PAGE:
The tC isn't a bad car to drive – let me make that clear right from the get-go. No, it doesn't offer the perfect weight distribution, excellent chassis tuning and great steering of the FR-S, but really, it's still good fun. Allow me to explain.
Under the hood is a 2.5-liter inline four-cylinder engine that produces 179 horsepower and 172 pound-feet of torque – plenty of grunt for this 3,082-pound coupe. My tester came with a six-speed manual transmission, controlled by a linear, nicely weighted clutch and a shifter that offers decently crisp throws that could be a bit shorter. The tC has no problem getting up and going, and the transmission makes it easy to keep the engine on boil. It may have less power than the FR-S, but the 2.5-liter engine offers more torque, and that's really noticeable off the line.
The suspension is tuned for easy, daily-driver fun – while not as feedback-heavy as the FR-S, it's certainly not a washy setup. There isn't much in the way of body roll, and for longer trips on the highway, I found the tC to be a more pleasant cruiser than the more taut FR-S.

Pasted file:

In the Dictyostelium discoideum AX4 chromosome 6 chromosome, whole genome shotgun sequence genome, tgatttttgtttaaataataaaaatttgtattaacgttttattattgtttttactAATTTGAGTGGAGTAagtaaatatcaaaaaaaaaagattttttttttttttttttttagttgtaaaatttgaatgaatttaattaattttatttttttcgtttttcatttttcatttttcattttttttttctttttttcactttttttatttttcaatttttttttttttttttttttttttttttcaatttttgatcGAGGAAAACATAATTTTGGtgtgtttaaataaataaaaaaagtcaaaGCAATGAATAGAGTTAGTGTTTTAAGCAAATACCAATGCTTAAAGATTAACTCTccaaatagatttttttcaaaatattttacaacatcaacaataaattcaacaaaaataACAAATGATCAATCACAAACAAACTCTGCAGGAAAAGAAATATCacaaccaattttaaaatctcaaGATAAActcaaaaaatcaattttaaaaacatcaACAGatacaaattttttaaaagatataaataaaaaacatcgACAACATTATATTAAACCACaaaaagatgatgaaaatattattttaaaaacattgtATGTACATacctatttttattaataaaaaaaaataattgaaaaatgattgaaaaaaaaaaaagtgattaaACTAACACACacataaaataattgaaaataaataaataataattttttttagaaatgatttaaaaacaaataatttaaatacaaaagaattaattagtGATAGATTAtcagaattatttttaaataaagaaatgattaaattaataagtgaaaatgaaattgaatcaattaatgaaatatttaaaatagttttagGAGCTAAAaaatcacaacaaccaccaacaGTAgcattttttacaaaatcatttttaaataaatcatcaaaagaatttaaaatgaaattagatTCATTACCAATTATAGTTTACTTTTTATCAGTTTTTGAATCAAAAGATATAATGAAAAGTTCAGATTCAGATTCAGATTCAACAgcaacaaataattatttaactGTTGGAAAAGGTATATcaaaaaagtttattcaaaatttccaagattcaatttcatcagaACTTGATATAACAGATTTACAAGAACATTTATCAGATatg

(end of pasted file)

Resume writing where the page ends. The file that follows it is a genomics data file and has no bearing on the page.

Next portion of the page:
Steering tuning is okay, with a relatively dead on-center feel that picks up weight while turning. Again, it isn't FR-S good (it's hardly a fair comparison given the different drive axles) but take that car out of the picture, and the tC still offers some of the best steering weighting and feedback in the entire Toyota stable.
For my money, this car is still better to tool around in than a two-door Honda Civic, and the optional TRD exhaust ($699) adds a muffled growl to the package. In times where the involvement-above-all FR-S can get a little jarring and old, the tC makes up for it by being more comfortable and more laid-back. I'm not sure that's a sacrifice I'd be willing to make every day, but I can certainly see why less-enthusiast-oriented drivers would.